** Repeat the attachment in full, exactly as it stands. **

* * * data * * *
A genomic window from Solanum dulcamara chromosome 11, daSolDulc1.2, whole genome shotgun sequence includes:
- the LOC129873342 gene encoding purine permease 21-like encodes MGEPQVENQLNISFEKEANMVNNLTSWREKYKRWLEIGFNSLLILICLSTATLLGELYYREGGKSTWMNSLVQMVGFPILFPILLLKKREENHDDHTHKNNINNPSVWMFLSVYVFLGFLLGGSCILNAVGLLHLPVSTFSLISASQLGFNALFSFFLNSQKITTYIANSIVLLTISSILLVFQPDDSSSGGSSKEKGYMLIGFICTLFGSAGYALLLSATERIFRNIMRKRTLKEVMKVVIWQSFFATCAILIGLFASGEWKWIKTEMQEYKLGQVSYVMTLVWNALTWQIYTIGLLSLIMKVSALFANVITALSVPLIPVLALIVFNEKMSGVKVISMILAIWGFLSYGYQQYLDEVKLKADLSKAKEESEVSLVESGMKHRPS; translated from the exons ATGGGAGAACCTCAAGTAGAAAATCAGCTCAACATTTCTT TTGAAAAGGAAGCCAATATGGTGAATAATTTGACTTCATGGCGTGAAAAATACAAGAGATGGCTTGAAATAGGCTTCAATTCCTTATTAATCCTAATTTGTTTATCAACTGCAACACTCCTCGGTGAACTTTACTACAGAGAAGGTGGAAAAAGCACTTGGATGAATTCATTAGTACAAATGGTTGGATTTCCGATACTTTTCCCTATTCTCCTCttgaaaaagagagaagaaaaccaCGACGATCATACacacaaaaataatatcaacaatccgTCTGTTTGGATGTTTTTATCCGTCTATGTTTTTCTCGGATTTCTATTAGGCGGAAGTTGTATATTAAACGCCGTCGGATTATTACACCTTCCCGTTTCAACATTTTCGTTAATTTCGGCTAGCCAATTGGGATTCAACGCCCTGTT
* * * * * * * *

A genomic window from Solanum dulcamara chromosome 11, daSolDulc1.2, whole genome shotgun sequence includes:
- the LOC129873342 gene encoding purine permease 21-like encodes MGEPQVENQLNISFEKEANMVNNLTSWREKYKRWLEIGFNSLLILICLSTATLLGELYYREGGKSTWMNSLVQMVGFPILFPILLLKKREENHDDHTHKNNINNPSVWMFLSVYVFLGFLLGGSCILNAVGLLHLPVSTFSLISASQLGFNALFSFFLNSQKITTYIANSIVLLTISSILLVFQPDDSSSGGSSKEKGYMLIGFICTLFGSAGYALLLSATERIFRNIMRKRTLKEVMKVVIWQSFFATCAILIGLFASGEWKWIKTEMQEYKLGQVSYVMTLVWNALTWQIYTIGLLSLIMKVSALFANVITALSVPLIPVLALIVFNEKMSGVKVISMILAIWGFLSYGYQQYLDEVKLKADLSKAKEESEVSLVESGMKHRPS; translated from the exons ATGGGAGAACCTCAAGTAGAAAATCAGCTCAACATTTCTT TTGAAAAGGAAGCCAATATGGTGAATAATTTGACTTCATGGCGTGAAAAATACAAGAGATGGCTTGAAATAGGCTTCAATTCCTTATTAATCCTAATTTGTTTATCAACTGCAACACTCCTCGGTGAACTTTACTACAGAGAAGGTGGAAAAAGCACTTGGATGAATTCATTAGTACAAATGGTTGGATTTCCGATACTTTTCCCTATTCTCCTCttgaaaaagagagaagaaaaccaCGACGATCATACacacaaaaataatatcaacaatccgTCTGTTTGGATGTTTTTATCCGTCTATGTTTTTCTCGGATTTCTATTAGGCGGAAGTTGTATATTAAACGCCGTCGGATTATTACACCTTCCCGTTTCAACATTTTCGTTAATTTCGGCTAGCCAATTGGGATTCAACGCCCTGTT